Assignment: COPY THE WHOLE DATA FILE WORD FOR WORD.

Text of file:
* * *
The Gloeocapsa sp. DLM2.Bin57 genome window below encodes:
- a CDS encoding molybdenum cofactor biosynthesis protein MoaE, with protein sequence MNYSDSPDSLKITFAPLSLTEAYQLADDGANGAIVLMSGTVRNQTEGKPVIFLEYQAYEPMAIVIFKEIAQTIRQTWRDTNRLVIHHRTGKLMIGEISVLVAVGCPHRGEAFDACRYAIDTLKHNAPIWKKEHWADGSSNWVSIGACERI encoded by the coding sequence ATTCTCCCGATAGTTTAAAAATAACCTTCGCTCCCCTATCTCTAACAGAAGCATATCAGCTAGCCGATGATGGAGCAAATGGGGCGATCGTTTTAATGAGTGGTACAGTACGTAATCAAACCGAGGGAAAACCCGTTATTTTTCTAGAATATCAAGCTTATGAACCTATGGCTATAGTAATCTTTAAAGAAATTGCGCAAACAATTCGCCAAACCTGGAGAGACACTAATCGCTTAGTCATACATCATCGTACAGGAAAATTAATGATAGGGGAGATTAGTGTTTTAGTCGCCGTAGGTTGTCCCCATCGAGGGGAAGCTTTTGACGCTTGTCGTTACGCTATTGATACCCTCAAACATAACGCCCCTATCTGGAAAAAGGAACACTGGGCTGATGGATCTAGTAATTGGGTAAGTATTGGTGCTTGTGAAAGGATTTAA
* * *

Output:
The Gloeocapsa sp. DLM2.Bin57 genome window below encodes:
- a CDS encoding molybdenum cofactor biosynthesis protein MoaE, with protein sequence MNYSDSPDSLKITFAPLSLTEAYQLADDGANGAIVLMSGTVRNQTEGKPVIFLEYQAYEPMAIVIFKEIAQTIRQTWRDTNRLVIHHRTGKLMIGEISVLVAVGCPHRGEAFDACRYAIDTLKHNAPIWKKEHWADGSSNWVSIGACERI encoded by the coding sequence ATTCTCCCGATAGTTTAAAAATAACCTTCGCTCCCCTATCTCTAACAGAAGCATATCAGCTAGCCGATGATGGAGCAAATGGGGCGATCGTTTTAATGAGTGGTACAGTACGTAATCAAACCGAGGGAAAACCCGTTATTTTTCTAGAATATCAAGCTTATGAACCTATGGCTATAGTAATCTTTAAAGAAATTGCGCAAACAATTCGCCAAACCTGGAGAGACACTAATCGCTTAGTCATACATCATCGTACAGGAAAATTAATGATAGGGGAGATTAGTGTTTTAGTCGCCGTAGGTTGTCCCCATCGAGGGGAAGCTTTTGACGCTTGTCGTTACGCTATTGATACCCTCAAACATAACGCCCCTATCTGGAAAAAGGAACACTGGGCTGATGGATCTAGTAATTGGGTAAGTATTGGTGCTTGTGAAAGGATTTAA